On her day off, Tessa wakes up in her commander chair. After regaining her composure, she notices that her favorite stuffed animal is missing and thus tries to remember what actually transpired the night before. To do so, she will spend time with all the main characters of the Danaan crew, and eventually recalls the events of the previous night.
There is not much to say about a story here, because there are only 30 minutes worth of it. Although nothing amazing at first, it provides a decent plot. It has a few really funny moments (without going overboard or risking making the characters OOC) and it gives a couple of good laughs. The characters are the same that we came to love (or hate) from the previous Full Metal Panic series and some of them receive some good placed character development. The VA did a great job, as usual, voicing them, so there is nothing that can be complained there.
Sound wise, the music is barely noticeable and doesn’t help enhance the atmosphere. It’s just there, well place, and subtle enough to be ignorable without distracting us from the story. What was more annoying was the ED, or rather lack of it. The instrumental score that was used while showing the credits was boring, and the whole arrangement of pictures next to the written credits was too slow to be interesting. After the first seconds I just fast forwarded to the end to see if there was anything after it and to my disappointment, there wasn’t anything.
There is nothing exceptional to say about the animation except that it’s good, but there is nothing bad to say about it either. It was nice, the same as the one from FMP: The Second Raid, although the previously mentioned series had, animation wise, some more memorable scenes.
Fans of the Full Metal Panic series, especially of Fumoffu, will probably really like this OVA. Other than that, there is no real reason to check it out as there is nothing special about it. read more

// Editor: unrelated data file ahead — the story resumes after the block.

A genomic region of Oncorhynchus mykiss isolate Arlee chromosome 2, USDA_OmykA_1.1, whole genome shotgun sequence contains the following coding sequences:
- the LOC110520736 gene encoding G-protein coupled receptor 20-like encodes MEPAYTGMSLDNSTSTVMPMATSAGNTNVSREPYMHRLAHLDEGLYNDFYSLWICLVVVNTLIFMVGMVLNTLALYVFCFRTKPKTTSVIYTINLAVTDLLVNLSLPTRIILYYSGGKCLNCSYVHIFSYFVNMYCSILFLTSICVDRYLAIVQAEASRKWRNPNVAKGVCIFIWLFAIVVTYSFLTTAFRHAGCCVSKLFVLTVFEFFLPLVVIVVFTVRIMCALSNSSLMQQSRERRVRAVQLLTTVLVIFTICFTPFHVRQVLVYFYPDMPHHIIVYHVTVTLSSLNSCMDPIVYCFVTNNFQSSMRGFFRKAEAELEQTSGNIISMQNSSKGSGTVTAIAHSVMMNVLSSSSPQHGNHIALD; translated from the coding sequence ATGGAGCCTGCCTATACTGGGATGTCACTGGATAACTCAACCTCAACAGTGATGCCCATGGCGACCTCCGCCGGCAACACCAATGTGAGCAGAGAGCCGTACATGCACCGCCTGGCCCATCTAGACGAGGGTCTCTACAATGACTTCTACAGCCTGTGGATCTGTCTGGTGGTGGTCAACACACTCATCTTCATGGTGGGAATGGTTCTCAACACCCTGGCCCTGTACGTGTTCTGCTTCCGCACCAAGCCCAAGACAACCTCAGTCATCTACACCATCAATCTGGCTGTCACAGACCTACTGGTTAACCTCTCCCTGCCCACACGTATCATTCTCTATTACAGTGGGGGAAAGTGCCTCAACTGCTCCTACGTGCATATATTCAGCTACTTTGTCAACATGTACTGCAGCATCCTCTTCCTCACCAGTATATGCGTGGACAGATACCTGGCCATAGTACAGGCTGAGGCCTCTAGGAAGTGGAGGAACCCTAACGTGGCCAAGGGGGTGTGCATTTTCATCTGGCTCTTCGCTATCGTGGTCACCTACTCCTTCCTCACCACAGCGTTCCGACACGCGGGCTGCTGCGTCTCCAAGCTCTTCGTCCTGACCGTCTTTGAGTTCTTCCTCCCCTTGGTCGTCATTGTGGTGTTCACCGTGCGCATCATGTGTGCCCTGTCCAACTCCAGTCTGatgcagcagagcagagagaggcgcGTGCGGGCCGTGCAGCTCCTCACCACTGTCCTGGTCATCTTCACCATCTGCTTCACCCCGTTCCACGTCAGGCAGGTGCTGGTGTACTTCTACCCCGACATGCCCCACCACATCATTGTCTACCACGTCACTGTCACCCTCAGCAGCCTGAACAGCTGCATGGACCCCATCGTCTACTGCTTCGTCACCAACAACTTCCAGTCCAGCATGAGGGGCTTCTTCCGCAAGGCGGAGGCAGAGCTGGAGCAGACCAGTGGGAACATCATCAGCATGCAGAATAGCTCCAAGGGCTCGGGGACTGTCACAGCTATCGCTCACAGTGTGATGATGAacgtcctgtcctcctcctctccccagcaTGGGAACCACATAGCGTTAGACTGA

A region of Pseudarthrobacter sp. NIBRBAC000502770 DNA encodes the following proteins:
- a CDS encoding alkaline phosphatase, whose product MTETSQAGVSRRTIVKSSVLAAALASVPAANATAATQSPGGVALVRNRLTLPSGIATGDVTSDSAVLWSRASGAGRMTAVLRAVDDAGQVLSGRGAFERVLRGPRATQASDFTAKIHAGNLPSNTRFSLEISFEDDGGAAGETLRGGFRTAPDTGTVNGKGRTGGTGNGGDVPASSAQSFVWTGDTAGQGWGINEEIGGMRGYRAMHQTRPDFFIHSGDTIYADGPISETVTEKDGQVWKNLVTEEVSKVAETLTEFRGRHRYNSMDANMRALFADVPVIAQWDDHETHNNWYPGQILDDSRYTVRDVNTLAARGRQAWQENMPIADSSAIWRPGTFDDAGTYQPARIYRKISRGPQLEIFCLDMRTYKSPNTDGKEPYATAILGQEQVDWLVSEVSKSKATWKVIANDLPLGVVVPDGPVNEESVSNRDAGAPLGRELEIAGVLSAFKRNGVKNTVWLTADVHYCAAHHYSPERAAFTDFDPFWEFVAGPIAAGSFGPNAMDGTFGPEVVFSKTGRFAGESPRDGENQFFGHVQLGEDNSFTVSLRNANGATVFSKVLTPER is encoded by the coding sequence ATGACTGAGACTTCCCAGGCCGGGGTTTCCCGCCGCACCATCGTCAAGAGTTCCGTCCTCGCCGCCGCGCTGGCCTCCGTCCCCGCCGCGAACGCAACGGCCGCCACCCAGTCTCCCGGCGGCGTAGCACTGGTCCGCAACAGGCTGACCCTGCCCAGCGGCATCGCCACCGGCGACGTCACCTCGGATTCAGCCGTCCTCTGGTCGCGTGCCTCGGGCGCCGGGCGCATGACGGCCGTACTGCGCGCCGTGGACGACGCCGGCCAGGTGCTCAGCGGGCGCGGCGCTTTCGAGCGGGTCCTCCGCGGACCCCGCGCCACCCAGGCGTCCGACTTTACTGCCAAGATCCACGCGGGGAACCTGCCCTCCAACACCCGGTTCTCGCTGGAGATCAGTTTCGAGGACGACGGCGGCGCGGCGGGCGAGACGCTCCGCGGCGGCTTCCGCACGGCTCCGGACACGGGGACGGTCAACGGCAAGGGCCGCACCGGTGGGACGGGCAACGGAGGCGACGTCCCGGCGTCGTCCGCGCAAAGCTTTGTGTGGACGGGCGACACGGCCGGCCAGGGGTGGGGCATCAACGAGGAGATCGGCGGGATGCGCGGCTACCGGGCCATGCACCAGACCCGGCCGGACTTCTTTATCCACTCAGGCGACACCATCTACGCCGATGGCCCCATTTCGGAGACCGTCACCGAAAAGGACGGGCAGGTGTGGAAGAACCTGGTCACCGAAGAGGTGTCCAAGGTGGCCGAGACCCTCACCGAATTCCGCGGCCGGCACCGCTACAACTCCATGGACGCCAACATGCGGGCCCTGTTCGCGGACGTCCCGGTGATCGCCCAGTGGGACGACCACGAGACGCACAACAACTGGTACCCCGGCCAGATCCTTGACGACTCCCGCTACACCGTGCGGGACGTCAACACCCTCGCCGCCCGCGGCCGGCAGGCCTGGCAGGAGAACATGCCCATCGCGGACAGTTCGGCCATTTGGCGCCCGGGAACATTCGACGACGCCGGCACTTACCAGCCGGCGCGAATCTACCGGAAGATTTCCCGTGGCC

“You gave me alcohol! Alcohol destroys brain cells!”
After Mao plies her with the inhibition-releasing cocktail, Tessa wakes up on the bridge of the Tuatha de Danaan in her underwear. Before the dream-haze has a chance to wear off, she starts to wander around the submarine and engages a petrified Sousuke mano a mano, with a wise-acre AI running commentary in the background. At some point, she wakes up completely and retreats, but not before giving the sergeant an eyeful.
After taking a shower (why does this keep happening with this series?), Tessa goes out in search of her lost plush doll, this time fully clothed, complete with a TDD baseball cap and a blue bow in her hair. And that's pretty much everything.
Funny moments are provided by the mischievous Kurtz, at the expense of Clouseau. It seems that Kalinin's late wife had a passive aggressive streak; how else to explain cocoa powder and miso paste in a borscht?
But no day is complete without another misunderstanding between Tessa and her favorite sergeant. As she retraces her steps, it becomes evident that Tessa is beholden to Sousuke for smoothing over her indiscretion; she is impelled to run in her green sneakers to confess her love to him. Of course, Sousuke's pathological cluelessness is confession-proof.
My favorite moment came courtesy of Mao, of course. She's the girlfriend any woman would want, fun and brassy and not without wisdom. After listening to Tessa (and apologizing for her part as instigator), Mao asks the captain the one question that brings it all into perspective. Tessa’s a genius; she should know to let Sergeant Sagara be and hang with Mao.
Three obligatory remarks:
First, the animation quality was consistent with the series: good. As the OAV is set within the interior of the Tuatha de Danaan on Tessa’s day off, there’s no need for elaborate action sequences or backgrounds. Instead we get Kalinin in an apron and Tessa in the shower.
Second, the sinister instrumental during Kalinin’s preparation of the borscht and the military fanfare as Tessa gags through the consumption of it are funny. Tessa’s theme at the end was soft, playful and just right.
Third, the same voice actors mean the same strengths and irritations, sans Kaname. I watched the version with Japanese voice actors and English dubs.